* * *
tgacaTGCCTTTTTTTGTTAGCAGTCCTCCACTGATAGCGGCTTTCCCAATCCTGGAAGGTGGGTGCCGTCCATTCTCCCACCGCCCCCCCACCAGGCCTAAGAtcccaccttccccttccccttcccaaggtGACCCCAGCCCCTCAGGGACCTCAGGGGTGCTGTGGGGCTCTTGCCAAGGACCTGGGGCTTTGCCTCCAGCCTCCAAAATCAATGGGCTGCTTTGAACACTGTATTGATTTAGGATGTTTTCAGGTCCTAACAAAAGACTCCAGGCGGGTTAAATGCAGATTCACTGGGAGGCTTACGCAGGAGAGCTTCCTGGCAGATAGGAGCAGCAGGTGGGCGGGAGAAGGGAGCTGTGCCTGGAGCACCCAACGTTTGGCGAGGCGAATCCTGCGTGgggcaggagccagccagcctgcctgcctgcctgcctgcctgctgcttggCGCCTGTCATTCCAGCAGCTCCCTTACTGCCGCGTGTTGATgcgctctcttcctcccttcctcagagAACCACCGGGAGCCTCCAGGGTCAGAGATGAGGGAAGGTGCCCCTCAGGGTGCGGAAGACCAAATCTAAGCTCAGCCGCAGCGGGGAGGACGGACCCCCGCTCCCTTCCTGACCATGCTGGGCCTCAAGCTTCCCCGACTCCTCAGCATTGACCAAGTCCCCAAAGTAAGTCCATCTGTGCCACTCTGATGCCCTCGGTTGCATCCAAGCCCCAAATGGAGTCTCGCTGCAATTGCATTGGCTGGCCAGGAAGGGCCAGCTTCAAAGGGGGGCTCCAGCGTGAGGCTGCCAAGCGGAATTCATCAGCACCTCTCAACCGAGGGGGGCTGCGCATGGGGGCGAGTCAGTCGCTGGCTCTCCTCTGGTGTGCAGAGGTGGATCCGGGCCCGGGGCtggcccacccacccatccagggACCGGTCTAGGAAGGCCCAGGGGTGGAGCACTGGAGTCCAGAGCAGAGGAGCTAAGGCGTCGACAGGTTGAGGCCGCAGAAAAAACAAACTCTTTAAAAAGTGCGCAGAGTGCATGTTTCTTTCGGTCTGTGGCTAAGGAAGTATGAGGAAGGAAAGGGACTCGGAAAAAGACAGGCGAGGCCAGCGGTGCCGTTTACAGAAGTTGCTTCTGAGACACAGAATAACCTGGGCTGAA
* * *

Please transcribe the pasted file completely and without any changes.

tgacaTGCCTTTTTTTGTTAGCAGTCCTCCACTGATAGCGGCTTTCCCAATCCTGGAAGGTGGGTGCCGTCCATTCTCCCACCGCCCCCCCACCAGGCCTAAGAtcccaccttccccttccccttcccaaggtGACCCCAGCCCCTCAGGGACCTCAGGGGTGCTGTGGGGCTCTTGCCAAGGACCTGGGGCTTTGCCTCCAGCCTCCAAAATCAATGGGCTGCTTTGAACACTGTATTGATTTAGGATGTTTTCAGGTCCTAACAAAAGACTCCAGGCGGGTTAAATGCAGATTCACTGGGAGGCTTACGCAGGAGAGCTTCCTGGCAGATAGGAGCAGCAGGTGGGCGGGAGAAGGGAGCTGTGCCTGGAGCACCCAACGTTTGGCGAGGCGAATCCTGCGTGgggcaggagccagccagcctgcctgcctgcctgcctgcctgctgcttggCGCCTGTCATTCCAGCAGCTCCCTTACTGCCGCGTGTTGATgcgctctcttcctcccttcctcagagAACCACCGGGAGCCTCCAGGGTCAGAGATGAGGGAAGGTGCCCCTCAGGGTGCGGAAGACCAAATCTAAGCTCAGCCGCAGCGGGGAGGACGGACCCCCGCTCCCTTCCTGACCATGCTGGGCCTCAAGCTTCCCCGACTCCTCAGCATTGACCAAGTCCCCAAAGTAAGTCCATCTGTGCCACTCTGATGCCCTCGGTTGCATCCAAGCCCCAAATGGAGTCTCGCTGCAATTGCATTGGCTGGCCAGGAAGGGCCAGCTTCAAAGGGGGGCTCCAGCGTGAGGCTGCCAAGCGGAATTCATCAGCACCTCTCAACCGAGGGGGGCTGCGCATGGGGGCGAGTCAGTCGCTGGCTCTCCTCTGGTGTGCAGAGGTGGATCCGGGCCCGGGGCtggcccacccacccatccagggACCGGTCTAGGAAGGCCCAGGGGTGGAGCACTGGAGTCCAGAGCAGAGGAGCTAAGGCGTCGACAGGTTGAGGCCGCAGAAAAAACAAACTCTTTAAAAAGTGCGCAGAGTGCATGTTTCTTTCGGTCTGTGGCTAAGGAAGTATGAGGAAGGAAAGGGACTCGGAAAAAGACAGGCGAGGCCAGCGGTGCCGTTTACAGAAGTTGCTTCTGAGACACAGAATAACCTGGGCTGAA